Secondly, as Gideon Levy and Jewish Voice for Peace point out, the results indicate a democratic election, and moreover: one that took place peacefully. Nearly 80% of Palestinians voted. A fair election with such a high turnout in occupied territory is a success. It would be absurd and hypocritical for the Israeli and US governments, that pride themselves on their democracy, to refuse to recognise a democratically elected Palestinian leader. Guess what: the problem with a democracy is that sometimes, people you don’t like win.

But what does this support for Hamas indicate? Not a widespread support for terrorism, as Netanyahu would like to believe. Fatah has been unable to produce results for Palestinians. But in addition to its militant wing, Hamas also provides social services such as food and healthcare to Palestinians who do not support Hamas’s ideology. Hamas delivers, Fatah has not. Suicide bombings are despicable acts, but only Hamas has the ability to stop them. The current Israeli policy of force has not resulted in decreasing terrorist attacks — the only way to decrease them is to involve Hamas in the negotiations.

As Levy points out:

‘A peace deal with Hamas will be a lot more stable and viable than any agreement we sign with the PLO, if Hamas were to oppose it. Hamas can make concessions where Fatah would never dare. In any case, the Hamas that forms the government won’t be the Hamas that sends suicide bombers. The comparison to international terror organizations is also nonsense: Hamas is a movement fighting for limited national goals. If Israel were to reach out to the extremists among its enemies, then maybe it can reach a real agreement that would put an end to the tumor of the occupation and the curse of terror.

To that end, both sides, Israel and Hamas, must free themselves of the slogans of the past. Those who pose preconditions, like disarming Hamas, will miss the chance. It is impossible to expect that Hamas will disarm, just as it is impossible to expect that Israel would disarm. In Palestinian eyes, Hamas’ weapons are meant to fight the occupation, and, as is well-known, the occupation is not over. Practically, and indeed morally, the armed are armed if they are equipped with F-16s or Qassam launchers. If Israel were to commit to an end to killing Hamas operatives, there is reason to assume that Hamas would agree, at least for a while, to lay down its arms. The months of tahadiyeh proved that, even when Israel did not cease its own fire. In the coming months, the risk of terror attacks will be further reduced: A movement that wants to consolidate its regime and win international recognition will not be busy with terror. Nor will it allow Islamic Jihad to steal the show.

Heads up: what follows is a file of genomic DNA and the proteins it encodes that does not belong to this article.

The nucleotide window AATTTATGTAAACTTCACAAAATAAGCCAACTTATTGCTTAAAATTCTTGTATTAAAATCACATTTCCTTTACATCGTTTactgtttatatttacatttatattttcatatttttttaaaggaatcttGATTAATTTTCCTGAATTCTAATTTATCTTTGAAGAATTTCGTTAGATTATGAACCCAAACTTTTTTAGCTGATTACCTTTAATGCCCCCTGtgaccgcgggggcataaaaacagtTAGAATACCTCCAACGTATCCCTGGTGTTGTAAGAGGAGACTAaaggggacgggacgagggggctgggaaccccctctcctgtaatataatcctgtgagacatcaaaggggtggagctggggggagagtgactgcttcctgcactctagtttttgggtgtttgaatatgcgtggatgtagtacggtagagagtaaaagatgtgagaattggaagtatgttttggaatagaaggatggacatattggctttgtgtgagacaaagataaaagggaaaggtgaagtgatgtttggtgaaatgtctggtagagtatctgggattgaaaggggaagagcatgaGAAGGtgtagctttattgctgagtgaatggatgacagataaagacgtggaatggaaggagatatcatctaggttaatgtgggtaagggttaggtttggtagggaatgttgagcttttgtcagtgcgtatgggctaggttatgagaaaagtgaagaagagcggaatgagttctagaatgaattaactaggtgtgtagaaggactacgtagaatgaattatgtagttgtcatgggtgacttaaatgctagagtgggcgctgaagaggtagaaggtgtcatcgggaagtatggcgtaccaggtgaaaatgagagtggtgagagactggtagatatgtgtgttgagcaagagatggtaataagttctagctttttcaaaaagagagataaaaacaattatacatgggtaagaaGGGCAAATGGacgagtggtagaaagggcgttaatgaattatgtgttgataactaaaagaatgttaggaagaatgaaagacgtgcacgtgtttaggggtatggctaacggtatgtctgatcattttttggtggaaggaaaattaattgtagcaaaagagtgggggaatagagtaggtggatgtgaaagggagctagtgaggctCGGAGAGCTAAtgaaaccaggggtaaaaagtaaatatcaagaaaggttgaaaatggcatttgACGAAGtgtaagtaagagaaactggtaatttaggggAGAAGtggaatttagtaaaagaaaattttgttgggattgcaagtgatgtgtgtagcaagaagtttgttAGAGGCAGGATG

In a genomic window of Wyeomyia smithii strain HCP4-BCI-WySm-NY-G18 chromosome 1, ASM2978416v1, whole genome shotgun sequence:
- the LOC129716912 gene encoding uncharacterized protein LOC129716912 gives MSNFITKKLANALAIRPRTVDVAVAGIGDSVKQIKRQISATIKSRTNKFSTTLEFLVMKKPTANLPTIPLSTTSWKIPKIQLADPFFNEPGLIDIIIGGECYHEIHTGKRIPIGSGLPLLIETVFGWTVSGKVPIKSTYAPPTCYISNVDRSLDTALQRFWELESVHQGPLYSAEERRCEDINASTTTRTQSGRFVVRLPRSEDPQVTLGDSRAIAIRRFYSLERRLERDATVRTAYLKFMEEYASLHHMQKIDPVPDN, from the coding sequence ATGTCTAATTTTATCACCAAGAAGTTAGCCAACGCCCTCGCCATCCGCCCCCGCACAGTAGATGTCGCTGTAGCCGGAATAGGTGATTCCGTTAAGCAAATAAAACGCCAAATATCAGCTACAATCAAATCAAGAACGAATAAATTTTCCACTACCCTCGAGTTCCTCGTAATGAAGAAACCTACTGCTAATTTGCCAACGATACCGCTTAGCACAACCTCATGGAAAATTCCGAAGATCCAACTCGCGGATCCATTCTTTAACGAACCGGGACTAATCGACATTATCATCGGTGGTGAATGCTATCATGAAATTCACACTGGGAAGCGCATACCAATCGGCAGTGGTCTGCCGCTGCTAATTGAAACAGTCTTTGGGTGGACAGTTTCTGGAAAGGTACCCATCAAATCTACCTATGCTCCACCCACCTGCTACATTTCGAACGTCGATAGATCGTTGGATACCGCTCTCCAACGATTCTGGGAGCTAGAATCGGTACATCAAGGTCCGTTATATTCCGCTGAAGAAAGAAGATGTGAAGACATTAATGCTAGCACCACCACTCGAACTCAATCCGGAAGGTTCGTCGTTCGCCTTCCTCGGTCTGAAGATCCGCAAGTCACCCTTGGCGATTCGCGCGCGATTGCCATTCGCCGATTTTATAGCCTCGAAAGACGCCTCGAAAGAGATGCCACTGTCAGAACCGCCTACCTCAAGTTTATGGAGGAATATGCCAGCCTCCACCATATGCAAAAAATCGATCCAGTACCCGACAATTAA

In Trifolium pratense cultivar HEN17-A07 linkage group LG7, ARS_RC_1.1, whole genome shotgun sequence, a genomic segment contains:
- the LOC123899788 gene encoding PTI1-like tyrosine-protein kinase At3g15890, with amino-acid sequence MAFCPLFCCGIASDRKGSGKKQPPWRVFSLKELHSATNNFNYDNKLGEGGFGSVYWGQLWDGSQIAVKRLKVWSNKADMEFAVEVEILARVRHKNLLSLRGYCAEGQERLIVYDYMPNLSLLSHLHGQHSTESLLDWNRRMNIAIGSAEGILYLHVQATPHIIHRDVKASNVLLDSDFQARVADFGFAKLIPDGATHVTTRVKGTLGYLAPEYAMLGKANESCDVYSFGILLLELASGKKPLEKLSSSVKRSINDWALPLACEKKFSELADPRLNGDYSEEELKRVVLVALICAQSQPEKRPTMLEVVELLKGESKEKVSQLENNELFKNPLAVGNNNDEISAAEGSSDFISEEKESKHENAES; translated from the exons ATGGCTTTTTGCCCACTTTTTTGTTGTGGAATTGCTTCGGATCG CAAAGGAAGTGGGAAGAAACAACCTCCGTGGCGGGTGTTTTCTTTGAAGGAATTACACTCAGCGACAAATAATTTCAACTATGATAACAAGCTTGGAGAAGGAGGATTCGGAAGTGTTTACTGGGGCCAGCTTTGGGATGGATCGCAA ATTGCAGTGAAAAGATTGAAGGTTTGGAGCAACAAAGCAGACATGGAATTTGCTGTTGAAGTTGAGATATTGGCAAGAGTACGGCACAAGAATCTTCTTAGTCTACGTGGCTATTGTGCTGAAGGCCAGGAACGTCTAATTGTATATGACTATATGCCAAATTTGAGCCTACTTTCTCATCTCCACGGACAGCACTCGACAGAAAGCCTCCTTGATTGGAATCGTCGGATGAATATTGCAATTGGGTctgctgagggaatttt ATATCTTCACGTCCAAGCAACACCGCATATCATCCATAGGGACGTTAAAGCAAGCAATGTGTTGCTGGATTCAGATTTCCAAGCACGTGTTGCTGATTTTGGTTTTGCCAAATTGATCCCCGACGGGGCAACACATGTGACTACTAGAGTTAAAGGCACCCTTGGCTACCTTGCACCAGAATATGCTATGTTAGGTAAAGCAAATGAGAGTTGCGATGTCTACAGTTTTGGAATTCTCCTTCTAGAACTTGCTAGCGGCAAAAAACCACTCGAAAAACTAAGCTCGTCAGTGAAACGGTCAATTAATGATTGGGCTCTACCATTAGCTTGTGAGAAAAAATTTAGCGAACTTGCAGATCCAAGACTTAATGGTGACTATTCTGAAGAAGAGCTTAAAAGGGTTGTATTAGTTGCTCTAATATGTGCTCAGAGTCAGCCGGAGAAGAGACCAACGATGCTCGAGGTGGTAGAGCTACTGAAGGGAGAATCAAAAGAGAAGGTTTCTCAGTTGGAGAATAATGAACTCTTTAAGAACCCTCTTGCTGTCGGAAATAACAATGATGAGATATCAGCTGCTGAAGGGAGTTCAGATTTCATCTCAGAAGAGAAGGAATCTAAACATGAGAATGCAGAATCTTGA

Now is the time to reach out to Hamas, which is desperate for international, and particularly American, recognition, and knows that such recognition goes through Israel. If Israel were to be friendly toward Hamas, it could benefit. Not that Hamas will all at once give up its extremist demands and its unrealistic dreams, but it will know, as some of its leaders have already declared, to set them aside if it serves their interests. Israel, which in any case did not speak with Yasser Arafat or Mahmoud Abbas, now has an opportunity for surprise. Instead of wasting more years with rejectionism, at the end of which we’ll sit down with Hamas in any case, let us reach out now to this extremist group, which was democratically elected. Israel has nothing to lose from such an approach. We’ve already seen the achievements of the hand that assassinates and demolishes, uproots and jails, we’ve already seen those policies fulfilled in front of our eyes: Hamas won the elections.’


Never forget

Today is Holocaust memorial day, the anniversary of liberation from Auschwitz-Birkenau.

Throughout my childhood, the phrases repeated on Holocaust memorial (or its equivalent, Yom HaShoah) were one person can make a difference, and we will never forget.